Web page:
Thursday, January 24, 2013
" - Workers played a pivotal role in the mass uprising that led to former Egyptian president Hosni Mubarak’s downfall. Now, two years on, the same labour movement that helped topple the Arab dictator is locked in a stalemate with the government and employers over long-denied labour rights and untenable working conditions.
In recent months, thousands of disenfranchised workers across Egypt have taken collective action to secure better wages and working conditions, paralysing sectors of an economy still recovering from the 2011 uprising. The country’s new Islamist-led government has promised to resolve labour disputes quickly and equitably, but faces formidable challenges as it grapples with restive workers, unyielding employers, and depleted state coffers.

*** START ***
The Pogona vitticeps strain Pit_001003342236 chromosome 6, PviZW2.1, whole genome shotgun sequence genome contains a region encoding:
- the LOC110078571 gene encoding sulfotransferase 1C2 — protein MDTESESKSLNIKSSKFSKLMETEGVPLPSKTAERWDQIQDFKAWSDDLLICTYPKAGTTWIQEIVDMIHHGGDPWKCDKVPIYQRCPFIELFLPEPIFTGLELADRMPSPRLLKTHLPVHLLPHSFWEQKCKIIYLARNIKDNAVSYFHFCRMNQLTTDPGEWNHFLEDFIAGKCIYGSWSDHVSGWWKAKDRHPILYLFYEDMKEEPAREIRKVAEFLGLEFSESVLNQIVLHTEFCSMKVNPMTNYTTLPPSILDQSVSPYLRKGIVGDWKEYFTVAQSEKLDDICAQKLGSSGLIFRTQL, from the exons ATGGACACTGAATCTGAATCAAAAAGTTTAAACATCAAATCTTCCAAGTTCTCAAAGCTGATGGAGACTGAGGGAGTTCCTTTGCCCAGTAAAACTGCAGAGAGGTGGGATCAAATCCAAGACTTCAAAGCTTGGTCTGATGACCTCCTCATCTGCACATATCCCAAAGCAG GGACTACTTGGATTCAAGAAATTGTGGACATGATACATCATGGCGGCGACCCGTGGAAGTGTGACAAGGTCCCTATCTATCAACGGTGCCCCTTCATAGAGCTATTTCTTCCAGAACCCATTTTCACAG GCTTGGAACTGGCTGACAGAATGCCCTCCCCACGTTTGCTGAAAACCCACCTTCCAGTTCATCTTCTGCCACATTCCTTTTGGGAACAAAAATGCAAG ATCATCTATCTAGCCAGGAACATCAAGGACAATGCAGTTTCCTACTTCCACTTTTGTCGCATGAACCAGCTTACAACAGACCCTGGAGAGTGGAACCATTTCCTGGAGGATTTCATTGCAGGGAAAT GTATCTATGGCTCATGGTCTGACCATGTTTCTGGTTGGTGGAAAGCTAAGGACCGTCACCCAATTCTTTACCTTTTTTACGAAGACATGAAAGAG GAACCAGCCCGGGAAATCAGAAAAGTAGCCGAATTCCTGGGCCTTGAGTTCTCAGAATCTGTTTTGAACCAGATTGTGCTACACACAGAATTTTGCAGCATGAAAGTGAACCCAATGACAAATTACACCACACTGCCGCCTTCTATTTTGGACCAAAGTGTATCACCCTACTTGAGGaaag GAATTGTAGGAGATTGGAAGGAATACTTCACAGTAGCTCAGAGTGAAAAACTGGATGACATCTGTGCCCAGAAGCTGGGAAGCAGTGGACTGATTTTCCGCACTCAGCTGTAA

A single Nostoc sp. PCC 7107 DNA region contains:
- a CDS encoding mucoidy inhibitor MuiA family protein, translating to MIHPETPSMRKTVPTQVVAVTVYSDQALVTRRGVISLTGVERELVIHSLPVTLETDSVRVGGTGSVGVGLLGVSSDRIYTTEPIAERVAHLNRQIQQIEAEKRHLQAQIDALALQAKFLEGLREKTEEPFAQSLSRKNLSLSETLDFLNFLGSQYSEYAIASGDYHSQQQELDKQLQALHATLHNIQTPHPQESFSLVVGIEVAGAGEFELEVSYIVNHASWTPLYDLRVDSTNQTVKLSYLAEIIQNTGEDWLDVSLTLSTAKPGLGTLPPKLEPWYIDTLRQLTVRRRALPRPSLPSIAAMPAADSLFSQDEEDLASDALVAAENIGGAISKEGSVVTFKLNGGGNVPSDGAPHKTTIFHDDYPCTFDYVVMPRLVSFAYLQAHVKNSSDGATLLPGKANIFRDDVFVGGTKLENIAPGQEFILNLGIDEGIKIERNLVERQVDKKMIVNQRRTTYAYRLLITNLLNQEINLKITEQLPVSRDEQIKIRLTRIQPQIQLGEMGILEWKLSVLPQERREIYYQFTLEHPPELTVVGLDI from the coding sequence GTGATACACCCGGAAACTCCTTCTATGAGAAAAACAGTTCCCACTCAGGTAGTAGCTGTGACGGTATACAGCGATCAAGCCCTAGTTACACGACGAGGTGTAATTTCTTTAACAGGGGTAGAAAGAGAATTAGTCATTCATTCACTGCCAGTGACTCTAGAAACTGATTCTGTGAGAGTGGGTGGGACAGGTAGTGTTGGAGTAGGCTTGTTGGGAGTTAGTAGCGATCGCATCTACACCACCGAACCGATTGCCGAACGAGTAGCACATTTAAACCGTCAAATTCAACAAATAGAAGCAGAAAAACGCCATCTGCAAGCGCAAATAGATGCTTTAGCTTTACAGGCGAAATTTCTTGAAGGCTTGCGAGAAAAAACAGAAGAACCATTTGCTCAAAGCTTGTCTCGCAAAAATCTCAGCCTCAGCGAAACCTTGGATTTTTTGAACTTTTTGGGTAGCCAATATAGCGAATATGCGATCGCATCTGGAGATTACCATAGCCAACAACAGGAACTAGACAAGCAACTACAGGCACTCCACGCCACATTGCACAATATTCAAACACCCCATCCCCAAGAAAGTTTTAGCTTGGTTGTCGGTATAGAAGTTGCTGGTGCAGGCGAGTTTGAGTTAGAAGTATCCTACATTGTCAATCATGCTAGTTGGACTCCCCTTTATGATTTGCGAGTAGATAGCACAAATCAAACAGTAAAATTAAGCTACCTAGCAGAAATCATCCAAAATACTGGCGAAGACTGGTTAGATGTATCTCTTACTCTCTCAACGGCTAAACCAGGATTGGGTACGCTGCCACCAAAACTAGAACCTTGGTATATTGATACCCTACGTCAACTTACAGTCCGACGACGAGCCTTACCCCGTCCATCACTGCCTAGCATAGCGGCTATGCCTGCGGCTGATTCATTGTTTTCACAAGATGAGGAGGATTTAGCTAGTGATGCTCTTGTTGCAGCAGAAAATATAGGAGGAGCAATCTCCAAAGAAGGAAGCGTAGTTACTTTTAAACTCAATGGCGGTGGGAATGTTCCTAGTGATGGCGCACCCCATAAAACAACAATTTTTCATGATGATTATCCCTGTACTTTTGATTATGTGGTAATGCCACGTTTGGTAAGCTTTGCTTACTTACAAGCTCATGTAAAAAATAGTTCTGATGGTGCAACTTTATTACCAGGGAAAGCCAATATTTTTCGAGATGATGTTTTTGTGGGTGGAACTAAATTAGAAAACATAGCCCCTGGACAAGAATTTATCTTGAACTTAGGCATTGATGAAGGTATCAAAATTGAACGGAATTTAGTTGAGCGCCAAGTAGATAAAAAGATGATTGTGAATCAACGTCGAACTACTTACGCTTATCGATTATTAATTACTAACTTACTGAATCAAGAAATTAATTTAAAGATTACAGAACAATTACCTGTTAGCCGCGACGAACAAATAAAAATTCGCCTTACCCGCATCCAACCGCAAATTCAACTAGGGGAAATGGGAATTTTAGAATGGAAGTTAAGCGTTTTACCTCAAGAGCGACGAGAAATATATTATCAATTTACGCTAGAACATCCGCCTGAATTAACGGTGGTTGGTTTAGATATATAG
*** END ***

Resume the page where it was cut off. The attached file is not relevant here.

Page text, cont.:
The Muslim Brotherhood, the conservative Islamic movement that dominated last year’s parliamentary and presidential polls, ran on a platform that emphasised social justice. Yet the once-outlawed group has a poor track record on worker rights, and a history of anti-union activities.
“We had a revolution but the only change is from (Mubarak’s) National Democratic Party to the Muslim Brotherhood,” says labour activist Kareem El-Beheiry. “The Brotherhood has never done anything for the labour movement, and never supported workers or independent unions.”....."